CP: Four and Twenty Blackbirds was offered for free as part of a promotional giveaway from my publisher. I didn’t mind. It was good exposure, and it was handled well. But in contrast, Boneshaker has been very heavily pirated, and that’s less charming – when people scan your work without your permission and make it available to a few thousand of their nearest, dearest friends.
It’s hard to answer your question, because there’s no one correct path that will work for everyone. If it works for you, great. If you don’t like the idea of giving things away for free, that’s fine too. There are good arguments on both sides.
“Did the response to Boneshaker by both readers and the science fiction and fantasy community take you by surprise? How did you hear the news that you’d been nominated for a Nebula?”
CP: Oh, totally. I mean, it’s my seventh book … but you just never know what people are going to plug into. I suppose it’s partly a matter of timing; steampunk is getting a lot more visible in books, video games, and movies. But I am very, very grateful for the fan and critical response.
I got the Nebula news via a phone call from Mary Robinette Kowal, the secretary of the SFWA. Nearly gave me a heart attack, it did.
“With all the focus on blogs and twitter and facebook, etc., do you think a new writer has to maintain an online presence to succeed? What steps have you taken in this regard? And how much is too much?”
CP: In this day and age, I think that a bare minimum of internet presence is probably downright essential for new writers – but I hesitate to make that a formal declaration. There are always exceptions to the rules. I don’t want to go on the record as telling writers that all of them everywhere have to be dialed in up to the eyeballs if they want to succeed, because that’s obviously not the case.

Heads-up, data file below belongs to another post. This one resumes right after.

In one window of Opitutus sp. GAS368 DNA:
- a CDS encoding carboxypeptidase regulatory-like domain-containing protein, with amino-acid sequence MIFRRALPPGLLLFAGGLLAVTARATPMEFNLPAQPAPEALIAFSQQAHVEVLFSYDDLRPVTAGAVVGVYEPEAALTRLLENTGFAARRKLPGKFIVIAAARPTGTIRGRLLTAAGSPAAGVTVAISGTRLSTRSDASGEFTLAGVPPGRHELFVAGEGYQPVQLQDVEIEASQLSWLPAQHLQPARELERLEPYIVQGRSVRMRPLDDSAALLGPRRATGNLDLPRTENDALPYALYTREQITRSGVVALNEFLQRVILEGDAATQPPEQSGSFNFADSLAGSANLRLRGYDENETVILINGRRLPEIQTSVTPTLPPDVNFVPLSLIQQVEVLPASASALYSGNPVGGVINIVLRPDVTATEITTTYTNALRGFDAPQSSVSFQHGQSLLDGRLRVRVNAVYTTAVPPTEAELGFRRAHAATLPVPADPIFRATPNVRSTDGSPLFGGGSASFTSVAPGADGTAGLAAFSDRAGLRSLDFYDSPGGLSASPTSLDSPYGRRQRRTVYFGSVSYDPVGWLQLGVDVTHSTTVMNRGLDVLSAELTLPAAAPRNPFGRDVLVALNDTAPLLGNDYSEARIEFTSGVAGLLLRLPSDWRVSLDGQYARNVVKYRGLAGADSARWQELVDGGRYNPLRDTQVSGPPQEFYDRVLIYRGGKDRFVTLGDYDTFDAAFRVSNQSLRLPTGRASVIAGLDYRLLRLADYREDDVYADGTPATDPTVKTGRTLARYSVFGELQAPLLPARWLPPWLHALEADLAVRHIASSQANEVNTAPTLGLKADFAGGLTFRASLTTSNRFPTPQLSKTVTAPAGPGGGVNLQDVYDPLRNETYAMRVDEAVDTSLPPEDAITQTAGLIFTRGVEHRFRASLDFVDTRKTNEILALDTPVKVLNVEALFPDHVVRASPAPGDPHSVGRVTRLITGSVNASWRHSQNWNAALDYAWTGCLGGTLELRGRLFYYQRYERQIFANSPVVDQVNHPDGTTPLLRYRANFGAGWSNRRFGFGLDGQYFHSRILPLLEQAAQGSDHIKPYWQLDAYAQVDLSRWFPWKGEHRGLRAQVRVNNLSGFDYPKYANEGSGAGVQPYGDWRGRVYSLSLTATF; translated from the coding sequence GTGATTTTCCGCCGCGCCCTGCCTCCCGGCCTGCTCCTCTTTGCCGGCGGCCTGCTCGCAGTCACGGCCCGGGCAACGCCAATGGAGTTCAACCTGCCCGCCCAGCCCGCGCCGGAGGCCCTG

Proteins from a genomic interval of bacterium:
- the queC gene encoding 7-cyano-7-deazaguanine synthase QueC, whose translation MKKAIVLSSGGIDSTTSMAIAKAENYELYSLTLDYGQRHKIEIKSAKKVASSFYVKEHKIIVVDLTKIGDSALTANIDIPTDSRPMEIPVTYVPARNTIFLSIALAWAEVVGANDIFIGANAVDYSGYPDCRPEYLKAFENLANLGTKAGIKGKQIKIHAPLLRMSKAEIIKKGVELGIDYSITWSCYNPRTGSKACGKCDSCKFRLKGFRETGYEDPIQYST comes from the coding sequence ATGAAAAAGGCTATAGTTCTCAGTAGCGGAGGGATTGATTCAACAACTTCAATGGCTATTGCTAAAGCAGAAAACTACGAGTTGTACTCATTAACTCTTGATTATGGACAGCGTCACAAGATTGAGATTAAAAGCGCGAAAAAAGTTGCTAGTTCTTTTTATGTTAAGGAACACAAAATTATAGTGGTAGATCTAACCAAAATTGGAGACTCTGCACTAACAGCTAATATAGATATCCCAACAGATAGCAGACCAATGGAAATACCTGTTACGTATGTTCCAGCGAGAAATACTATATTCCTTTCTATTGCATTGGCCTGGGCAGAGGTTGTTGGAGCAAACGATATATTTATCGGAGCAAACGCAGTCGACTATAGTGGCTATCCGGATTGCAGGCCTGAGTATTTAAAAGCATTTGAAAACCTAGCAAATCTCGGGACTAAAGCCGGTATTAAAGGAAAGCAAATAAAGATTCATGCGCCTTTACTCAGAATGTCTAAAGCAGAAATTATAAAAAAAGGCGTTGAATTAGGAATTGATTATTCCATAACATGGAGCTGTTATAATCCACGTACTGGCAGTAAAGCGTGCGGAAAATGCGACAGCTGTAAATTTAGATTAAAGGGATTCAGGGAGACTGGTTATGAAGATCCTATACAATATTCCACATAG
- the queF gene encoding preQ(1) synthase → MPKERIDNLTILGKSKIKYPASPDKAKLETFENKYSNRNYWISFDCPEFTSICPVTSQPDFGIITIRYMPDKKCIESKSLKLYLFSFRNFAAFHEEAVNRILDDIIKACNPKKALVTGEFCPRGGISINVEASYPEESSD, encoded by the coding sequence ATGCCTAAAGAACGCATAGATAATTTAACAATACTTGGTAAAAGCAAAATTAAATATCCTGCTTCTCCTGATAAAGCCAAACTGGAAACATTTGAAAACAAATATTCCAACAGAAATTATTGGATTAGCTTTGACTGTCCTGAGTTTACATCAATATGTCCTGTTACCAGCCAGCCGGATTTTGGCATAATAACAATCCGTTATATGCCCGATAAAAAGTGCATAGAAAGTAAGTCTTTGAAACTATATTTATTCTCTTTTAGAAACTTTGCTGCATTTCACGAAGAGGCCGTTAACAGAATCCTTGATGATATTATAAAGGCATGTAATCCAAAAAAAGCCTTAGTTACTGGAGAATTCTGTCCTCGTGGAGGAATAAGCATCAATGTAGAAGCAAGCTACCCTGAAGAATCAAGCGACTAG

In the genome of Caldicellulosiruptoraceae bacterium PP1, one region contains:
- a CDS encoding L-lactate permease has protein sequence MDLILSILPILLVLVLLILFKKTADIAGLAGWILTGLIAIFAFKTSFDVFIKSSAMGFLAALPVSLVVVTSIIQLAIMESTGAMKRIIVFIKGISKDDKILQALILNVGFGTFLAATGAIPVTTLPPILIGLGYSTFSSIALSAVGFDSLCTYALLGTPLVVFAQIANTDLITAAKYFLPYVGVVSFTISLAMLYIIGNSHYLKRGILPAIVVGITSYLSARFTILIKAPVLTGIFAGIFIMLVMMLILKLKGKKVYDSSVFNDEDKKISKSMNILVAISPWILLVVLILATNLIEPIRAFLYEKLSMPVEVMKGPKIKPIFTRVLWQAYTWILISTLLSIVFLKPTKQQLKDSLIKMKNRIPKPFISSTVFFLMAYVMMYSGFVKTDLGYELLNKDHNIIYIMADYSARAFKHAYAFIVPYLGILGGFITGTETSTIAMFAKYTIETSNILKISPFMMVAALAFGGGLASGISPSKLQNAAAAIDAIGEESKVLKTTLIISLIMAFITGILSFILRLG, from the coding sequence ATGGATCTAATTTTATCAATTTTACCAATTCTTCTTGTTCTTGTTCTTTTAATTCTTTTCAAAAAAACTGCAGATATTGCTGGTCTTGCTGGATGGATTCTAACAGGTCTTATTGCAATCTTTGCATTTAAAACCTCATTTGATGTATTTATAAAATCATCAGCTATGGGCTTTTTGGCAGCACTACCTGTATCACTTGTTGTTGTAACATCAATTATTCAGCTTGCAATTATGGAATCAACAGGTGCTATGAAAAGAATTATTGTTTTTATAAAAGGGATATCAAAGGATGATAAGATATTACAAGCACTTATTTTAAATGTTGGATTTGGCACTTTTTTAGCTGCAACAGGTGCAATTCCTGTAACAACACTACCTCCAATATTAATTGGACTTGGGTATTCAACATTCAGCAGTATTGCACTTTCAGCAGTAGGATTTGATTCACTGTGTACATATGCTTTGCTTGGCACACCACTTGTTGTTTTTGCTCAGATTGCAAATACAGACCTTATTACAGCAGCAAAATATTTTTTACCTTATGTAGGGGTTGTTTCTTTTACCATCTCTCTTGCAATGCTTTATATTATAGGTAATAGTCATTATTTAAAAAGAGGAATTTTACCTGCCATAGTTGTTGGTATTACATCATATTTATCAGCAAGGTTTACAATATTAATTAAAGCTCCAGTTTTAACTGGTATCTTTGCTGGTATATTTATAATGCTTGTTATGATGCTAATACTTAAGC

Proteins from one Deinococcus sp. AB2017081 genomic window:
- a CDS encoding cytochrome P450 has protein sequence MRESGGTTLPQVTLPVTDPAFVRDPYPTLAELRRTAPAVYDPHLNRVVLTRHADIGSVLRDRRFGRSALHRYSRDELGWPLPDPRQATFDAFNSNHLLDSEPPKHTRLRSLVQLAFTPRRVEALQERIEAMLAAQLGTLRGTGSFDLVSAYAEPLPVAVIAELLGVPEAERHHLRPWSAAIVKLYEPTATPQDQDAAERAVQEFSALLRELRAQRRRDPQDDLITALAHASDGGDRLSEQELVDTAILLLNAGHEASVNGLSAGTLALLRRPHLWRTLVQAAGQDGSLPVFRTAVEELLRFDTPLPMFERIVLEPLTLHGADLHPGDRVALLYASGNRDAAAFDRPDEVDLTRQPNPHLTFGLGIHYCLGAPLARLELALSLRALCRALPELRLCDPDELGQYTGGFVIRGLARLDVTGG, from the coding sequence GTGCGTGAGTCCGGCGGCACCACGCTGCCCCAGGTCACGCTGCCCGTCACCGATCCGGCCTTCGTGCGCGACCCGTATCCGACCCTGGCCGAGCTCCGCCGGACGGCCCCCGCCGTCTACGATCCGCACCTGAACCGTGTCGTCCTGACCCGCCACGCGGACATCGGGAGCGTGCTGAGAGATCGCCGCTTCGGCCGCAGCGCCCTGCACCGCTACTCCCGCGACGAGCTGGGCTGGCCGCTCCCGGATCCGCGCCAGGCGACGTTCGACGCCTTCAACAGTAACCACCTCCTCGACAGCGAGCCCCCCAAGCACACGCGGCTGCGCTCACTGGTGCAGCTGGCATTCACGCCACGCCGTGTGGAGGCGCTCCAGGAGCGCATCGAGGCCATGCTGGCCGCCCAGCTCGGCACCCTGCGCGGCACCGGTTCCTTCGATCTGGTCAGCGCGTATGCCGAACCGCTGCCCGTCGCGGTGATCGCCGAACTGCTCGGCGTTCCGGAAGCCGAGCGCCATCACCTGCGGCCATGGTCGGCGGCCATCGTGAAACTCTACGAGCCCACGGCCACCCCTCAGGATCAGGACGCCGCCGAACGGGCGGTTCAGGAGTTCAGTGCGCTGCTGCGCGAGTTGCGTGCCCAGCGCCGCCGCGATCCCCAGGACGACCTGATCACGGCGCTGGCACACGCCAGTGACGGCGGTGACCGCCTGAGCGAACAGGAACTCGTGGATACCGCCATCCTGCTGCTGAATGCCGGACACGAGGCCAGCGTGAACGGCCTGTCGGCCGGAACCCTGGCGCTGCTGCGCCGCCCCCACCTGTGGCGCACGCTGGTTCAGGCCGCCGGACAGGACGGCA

I’ve been online in some capacity or another since about 2001, and I enjoy it. I like being able to network, chat, and communicate with readers and other writers; but then again, I’m the first person to admit that the internet can be a huge time sink — and sometimes I just have to unplug in order to get work done. Striking a balance is tough.
As for what steps I’ve taken, well. I started with one piddly little LiveJournal and ended up with that LJ plus two websites (one a formal author page, one a site for the Clockwork Century material), a Twitter feed, Facebook, a YouTube channel, Flickr, and a Goodreads account. But I didn’t do that all at once. It just sort of … evolved over the last nine or ten years.
If there’s a lesson to be learned here, I think it’s just this — don’t force it. Start small, get your feet wet, and as you get more comfortable online, go where it takes you and have fun with it. Also, beware of blogging and tweeting nothing but self-promotion. Nobody wants to read that stuff. If you’re going to be public, be yourself.